He set aside time to understand different finance models in the IT world including what is right for the organisation. "I have been keenly involved in developing value case models and producing sound recommendations for the organisation to make investment decisions on."
Rae says it's important to clearly identify 'total cost' including any project costs and consequential operating costs which will all contribute to the financial picture. "This will affect the period before any financial return is available to the business."
The business case, he says, should also recognise both strategic value and financial worth, and IT directors should build a case that clearly identifies how outcomes contribute to the betterment of the business. "The skill is in developing the right weighting criteria to ensure each area is represented correctly in any assessment."
The pressure is always on for accurate forecasting. "Reports should be able to alert you quickly to any variances in actual versus forecast. Smart systems will push information at you for your attention based on triggers and thresholds," says Rae.
Visualising business links
David O'Reilly, chief financial officer with Ballance Agri-Nutrients, believes CFO and CIO roles are similar as they both touch points across the organisation and deal in enabling information.
It was an ability to visualise business activity linkages and translate these into systems and processes that initially led to his involvement in IS.
He says a CIO with a good understanding of the financial dynamics can prioritise IT investment and development effort and be aware of how and where to translate key financial trigger points into tangible benefits. The CIO also has a better chance of making a business case that gains support and approval.
These are points, he says, for CIOs to consider:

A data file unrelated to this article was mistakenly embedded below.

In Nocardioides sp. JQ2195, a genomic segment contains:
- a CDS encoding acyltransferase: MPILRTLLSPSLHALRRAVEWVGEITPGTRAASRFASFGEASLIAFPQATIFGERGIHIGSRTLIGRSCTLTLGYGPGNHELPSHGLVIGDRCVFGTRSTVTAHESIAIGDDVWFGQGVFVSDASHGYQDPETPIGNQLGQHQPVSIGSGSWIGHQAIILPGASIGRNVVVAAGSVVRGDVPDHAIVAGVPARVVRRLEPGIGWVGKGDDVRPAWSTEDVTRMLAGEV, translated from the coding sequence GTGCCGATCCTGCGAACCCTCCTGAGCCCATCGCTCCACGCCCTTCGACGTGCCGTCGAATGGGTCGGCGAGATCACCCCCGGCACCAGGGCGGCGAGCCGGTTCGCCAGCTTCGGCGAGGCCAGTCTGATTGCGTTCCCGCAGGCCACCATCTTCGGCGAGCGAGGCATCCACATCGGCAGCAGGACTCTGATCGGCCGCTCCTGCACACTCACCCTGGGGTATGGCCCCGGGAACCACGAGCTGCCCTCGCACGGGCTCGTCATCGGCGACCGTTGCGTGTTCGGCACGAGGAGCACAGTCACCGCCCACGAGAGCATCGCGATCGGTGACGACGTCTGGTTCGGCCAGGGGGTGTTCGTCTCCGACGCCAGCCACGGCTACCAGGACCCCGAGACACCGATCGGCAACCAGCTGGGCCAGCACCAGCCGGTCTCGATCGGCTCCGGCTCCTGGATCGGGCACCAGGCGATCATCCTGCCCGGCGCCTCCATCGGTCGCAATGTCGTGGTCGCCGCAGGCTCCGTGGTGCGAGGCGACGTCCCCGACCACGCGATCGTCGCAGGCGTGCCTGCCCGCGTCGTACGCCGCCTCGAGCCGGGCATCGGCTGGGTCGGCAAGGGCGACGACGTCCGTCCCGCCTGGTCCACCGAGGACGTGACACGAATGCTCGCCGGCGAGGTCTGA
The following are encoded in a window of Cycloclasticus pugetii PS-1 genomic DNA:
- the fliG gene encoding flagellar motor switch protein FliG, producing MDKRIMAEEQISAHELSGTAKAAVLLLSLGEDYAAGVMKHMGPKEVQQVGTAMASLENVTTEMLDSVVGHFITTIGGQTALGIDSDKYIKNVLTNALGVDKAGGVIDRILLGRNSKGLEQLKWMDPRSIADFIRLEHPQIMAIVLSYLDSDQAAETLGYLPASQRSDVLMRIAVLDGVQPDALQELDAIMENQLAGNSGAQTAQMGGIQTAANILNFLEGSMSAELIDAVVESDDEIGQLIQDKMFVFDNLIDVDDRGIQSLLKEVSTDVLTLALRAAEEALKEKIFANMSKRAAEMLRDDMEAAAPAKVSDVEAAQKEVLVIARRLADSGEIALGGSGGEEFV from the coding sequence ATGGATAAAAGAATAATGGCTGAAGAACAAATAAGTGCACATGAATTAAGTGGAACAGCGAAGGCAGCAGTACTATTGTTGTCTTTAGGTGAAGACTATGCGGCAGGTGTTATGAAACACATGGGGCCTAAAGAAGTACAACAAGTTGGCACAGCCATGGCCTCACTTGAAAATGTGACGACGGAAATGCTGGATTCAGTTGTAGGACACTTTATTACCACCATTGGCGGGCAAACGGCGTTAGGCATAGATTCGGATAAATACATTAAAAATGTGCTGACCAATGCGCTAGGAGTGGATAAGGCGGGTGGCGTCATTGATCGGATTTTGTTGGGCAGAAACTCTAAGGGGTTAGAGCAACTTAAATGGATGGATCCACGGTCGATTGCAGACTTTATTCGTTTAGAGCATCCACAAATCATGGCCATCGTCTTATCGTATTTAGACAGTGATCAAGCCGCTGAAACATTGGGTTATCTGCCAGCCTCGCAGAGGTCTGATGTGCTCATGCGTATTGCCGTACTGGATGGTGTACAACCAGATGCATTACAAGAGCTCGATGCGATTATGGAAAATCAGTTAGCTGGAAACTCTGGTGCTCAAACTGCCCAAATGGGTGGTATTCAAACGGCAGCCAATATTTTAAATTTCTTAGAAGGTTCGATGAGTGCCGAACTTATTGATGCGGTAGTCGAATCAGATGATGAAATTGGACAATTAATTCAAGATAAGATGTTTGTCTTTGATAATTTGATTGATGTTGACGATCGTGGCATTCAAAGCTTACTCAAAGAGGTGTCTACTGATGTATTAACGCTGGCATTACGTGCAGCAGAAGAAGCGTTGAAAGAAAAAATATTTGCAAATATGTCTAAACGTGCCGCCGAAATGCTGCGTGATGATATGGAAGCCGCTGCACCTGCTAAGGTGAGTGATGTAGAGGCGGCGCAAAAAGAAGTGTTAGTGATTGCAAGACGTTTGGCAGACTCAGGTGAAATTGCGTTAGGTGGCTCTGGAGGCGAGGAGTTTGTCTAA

Margin improvement: What does it mean in terms of impact on net profit and earnings per share?
Revenue gain: How much goes to the bottom line and where does IT functionality assist? It could help by facilitating a larger deal, more efficient order capture and processing and targeted promotions through better analysis.
Cost savings: The ability to achieve this through better procurement and working capital management in addition to the more obvious direct operating cost area.
Cash flow generation: Through enhanced net profit, and/or receivables and inventory management.
Quantifiable outcome on investments: What are the indicators derived from "better quality client service", "integrated business activities", "improved decision making", "enhanced competitive position"?
Like any major investment, information systems need to generate an ROI on combined capital and operating cost.
"By understanding the financial dynamic of the business the CIO can develop indicator KPIs (key performance indicators) before and after an investment to demonstrate results. This is useful if a pure financial return is difficult to isolate," says O'Reilly.
Communicate with the controller
Bartercard IT manager Josephine Dunstan says IT directors should regularly meet with their financial controller to ascertain requirements and expectations and look at overall company performances, financial issues related to IT and review any constraints that may potentially impact the IT department. Likewise, she states, the financial controller should make an effort to become familiar with the IT director's responsibilities.
Dunstan says the finance department is likely to be concerned about the IT department adopting technology too early in the curve. "Constraints associated with adopting technology too early can be higher cost and higher than necessary learning experience with greater capex than needed through being over cautious."
For example, she says, security is a current area demanding greater attention and capital expenditure. So how do you get around that? "Divide your projects into those that are necessary to deliver business benefits or competitive advantage, and communicate this to ensure finance is directed to the appropriate avenues of the business."
When working with the board, she says it's important not to get bogged down with detail. "IT people are by nature detail oriented and must keep in mind that the board just needs a solution and the bottom line. Think about the breadth of the project rather than giving an insular IT department world view. Learn the three Cs, communicate concisely with clarity."
Dunstan says all projects should be considered business projects rather than IT projects and have sponsorship from senior business executives, possibly through a steering committee to ensure top level buy-in. "Always ensure IT is seen as the enabler that enhances the business. Turn it around so the business wants the IT project. Communicate the project and the business benefits consistently to the end users, who will ultimately be involved in the outcome."
What to look for in financial reports
How a company puts together a business case reflect its culture and business philosophy.